BY JOHN CATSIMATIDIS
This past week, Queens Borough President, Melinda Katz, and a number of elected, civic and community leaders held a news conference to announce a series of events to commemorate the 75th Anniversary of the 1939 World’s Fair and the 50th Anniversary of the 1964-65 World’s Fair.
Sadly, to New Yorkers who aren’t old enough to remember the 1964-65 Fair, their sole image of it are some dilapidated structures, badly in need of maintenance and, quite frankly, an eyesore and disgrace to the City. They sit in Flushing Meadows Corona Park as rusting remnants of the forgotten past.
I challenge those younger New Yorkers to walk up to someone they know in their mid-50s or older and ask this simple question: did you go to the 1964 World’s Fair?
I guarantee you, that if the individual attended, their face will brighten and they will respond along the lines of “Oh yes, it was great!”
I turned 15 in 1964 and I went to the fair numerous times, with both my parents and my buddies from school. It was what I like to call a “WOW” moment, and for a kid who had grown up poor in Harlem, it opened my eyes as to what the world had to offer and what the future held. Fifty-one million people visited the 1964-65 World’s Fair, which, at the time, nearly equaled the total population of Great Britain.
Last year, during my race for mayor, my campaign did a great deal of polling. One of the most interesting findings was that 73 percent of New Yorkers were in favor of New York City hosting another World’s Fair.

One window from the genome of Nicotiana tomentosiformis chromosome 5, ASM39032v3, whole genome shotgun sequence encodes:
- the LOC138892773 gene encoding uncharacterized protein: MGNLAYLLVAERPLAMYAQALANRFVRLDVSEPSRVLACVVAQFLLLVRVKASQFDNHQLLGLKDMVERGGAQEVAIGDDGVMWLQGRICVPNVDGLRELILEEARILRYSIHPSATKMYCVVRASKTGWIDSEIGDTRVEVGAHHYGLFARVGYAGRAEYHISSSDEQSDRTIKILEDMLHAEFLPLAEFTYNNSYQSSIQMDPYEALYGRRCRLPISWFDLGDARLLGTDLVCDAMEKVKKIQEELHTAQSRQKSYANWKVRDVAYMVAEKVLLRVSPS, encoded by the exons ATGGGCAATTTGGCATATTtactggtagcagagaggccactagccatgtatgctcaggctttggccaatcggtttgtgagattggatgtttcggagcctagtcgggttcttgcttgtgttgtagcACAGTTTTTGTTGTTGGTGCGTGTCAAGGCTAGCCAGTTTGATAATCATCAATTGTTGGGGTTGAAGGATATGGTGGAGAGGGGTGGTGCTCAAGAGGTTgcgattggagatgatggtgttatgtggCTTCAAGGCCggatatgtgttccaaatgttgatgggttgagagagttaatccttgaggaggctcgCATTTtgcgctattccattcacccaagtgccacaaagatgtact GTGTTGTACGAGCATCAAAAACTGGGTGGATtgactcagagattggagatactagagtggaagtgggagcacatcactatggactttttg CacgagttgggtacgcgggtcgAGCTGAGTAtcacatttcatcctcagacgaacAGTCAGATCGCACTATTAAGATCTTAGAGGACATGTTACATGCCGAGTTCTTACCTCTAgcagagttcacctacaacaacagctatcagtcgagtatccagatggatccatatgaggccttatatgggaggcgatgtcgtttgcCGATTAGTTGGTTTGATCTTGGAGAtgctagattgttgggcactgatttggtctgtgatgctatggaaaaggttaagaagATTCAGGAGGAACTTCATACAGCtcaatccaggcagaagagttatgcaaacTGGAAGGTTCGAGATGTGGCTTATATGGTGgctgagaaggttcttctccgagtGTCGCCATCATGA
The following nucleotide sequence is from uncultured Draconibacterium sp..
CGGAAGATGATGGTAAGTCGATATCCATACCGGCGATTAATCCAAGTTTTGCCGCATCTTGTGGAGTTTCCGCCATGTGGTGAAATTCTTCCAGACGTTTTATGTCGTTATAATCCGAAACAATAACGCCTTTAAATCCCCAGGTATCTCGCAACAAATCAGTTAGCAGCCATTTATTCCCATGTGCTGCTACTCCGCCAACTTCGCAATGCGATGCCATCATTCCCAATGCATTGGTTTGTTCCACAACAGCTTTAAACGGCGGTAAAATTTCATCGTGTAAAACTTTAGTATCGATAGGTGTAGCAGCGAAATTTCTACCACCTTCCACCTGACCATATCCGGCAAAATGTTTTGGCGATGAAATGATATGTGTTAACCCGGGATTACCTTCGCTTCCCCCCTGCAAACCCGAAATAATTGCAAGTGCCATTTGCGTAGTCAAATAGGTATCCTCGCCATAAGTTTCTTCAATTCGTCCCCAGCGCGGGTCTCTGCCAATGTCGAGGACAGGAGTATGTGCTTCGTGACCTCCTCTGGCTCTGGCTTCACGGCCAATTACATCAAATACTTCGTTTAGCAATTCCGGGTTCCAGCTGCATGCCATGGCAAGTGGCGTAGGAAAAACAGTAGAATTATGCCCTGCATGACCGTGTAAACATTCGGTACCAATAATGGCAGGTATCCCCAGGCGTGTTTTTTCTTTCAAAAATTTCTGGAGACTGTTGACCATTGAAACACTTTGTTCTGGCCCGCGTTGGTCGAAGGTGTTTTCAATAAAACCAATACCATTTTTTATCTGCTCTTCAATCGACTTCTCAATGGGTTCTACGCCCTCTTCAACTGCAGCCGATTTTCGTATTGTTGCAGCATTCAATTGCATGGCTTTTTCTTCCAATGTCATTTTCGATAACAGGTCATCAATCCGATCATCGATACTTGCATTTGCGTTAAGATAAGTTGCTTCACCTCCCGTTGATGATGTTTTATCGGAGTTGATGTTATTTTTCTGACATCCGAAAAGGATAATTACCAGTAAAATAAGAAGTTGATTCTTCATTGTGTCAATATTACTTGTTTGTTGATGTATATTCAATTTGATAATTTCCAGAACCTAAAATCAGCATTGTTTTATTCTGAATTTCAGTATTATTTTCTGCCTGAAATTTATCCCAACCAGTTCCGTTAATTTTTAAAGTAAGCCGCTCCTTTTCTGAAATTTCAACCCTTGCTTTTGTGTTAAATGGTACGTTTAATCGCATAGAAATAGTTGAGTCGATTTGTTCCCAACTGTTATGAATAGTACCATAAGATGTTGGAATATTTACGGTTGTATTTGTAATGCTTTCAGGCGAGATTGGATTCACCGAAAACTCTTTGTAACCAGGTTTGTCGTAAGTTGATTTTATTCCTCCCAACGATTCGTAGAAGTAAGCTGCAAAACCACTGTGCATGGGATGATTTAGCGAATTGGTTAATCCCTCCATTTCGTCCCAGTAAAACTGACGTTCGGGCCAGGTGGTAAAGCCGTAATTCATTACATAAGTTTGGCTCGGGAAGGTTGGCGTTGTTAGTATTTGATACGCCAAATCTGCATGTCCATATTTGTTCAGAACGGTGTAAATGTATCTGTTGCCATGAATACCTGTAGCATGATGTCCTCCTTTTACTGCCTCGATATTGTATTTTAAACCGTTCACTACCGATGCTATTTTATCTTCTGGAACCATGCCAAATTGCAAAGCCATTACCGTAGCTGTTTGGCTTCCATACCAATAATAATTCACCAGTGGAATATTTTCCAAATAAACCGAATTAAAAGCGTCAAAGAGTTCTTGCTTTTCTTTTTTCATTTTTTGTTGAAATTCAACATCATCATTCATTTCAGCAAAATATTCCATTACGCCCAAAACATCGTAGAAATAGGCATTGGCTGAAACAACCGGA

New Yorkers instinctively understand the benefits of another World’s Fair; job creation, economic development, as well as long overdue improvements to infrastructure and mass transit systems are only a few of the benefits that spring to mind.
It’s time that New York City explores the concept of hosting another World’s Fair and like New Yorkers always do, we should be thinking outside of the box.
Let’s look at the concept of a World’s Fair in all five boroughs, linked by improvements to our mass transit system, including the development of a long overdue Water Borne Transit System that will take advantage of one of New York City’s great natural resources; its harbor.
Let’s entice major high tech corporations and growing economic powerhouses like China, Russia or India to showcase their vision of what the world will be like by the end of the 21st Century.
Let’s challenge the exhibitors to create reusable and sustainable pavilions; facilities and infrastructure that would truly benefit our City and its people long after the fair had closed. Examples could range from a company like Microsoft building a pavilion that could be easily refitted to house business incubators for new high tech start-up companies or if the NFL, the NBA or Major League Baseball were to build a pavilion, it could be designed to have a secondary use as a field house or training facility for our public schools and CUNY Colleges.
In 1964, jet travel was a fairly new form of transportation used by a small segment of the population and our airports were designed for that time. Wouldn’t a World’s Fair be a great incentive to update and improve our airports, bringing them up to the standards of other major international cities and perhaps finally linking LaGuardia to a rail system that would carry travelers into Manhattan?
What we can achieve is merely constrained by the limits of our vision and ingenuity.
New York City is home to some of the greatest minds in fields like finance, urban planning, architecture and construction, not to mention scores of Fortune 500 Companies with their headquarters either located in the city or its suburbs. It’s time for Governor Cuomo and Mayor de Blasio to encourage our business and civic leaders to create a partnership between the private and public sectors so as to examine the feasibility of a New York World’s Fair for the 21st Century.
John Catsimatidis is Chairman and CEO of the Red Apple Group, one of New York City’s largest privately held companies. In 2013, he was a Republican candidate for mayor.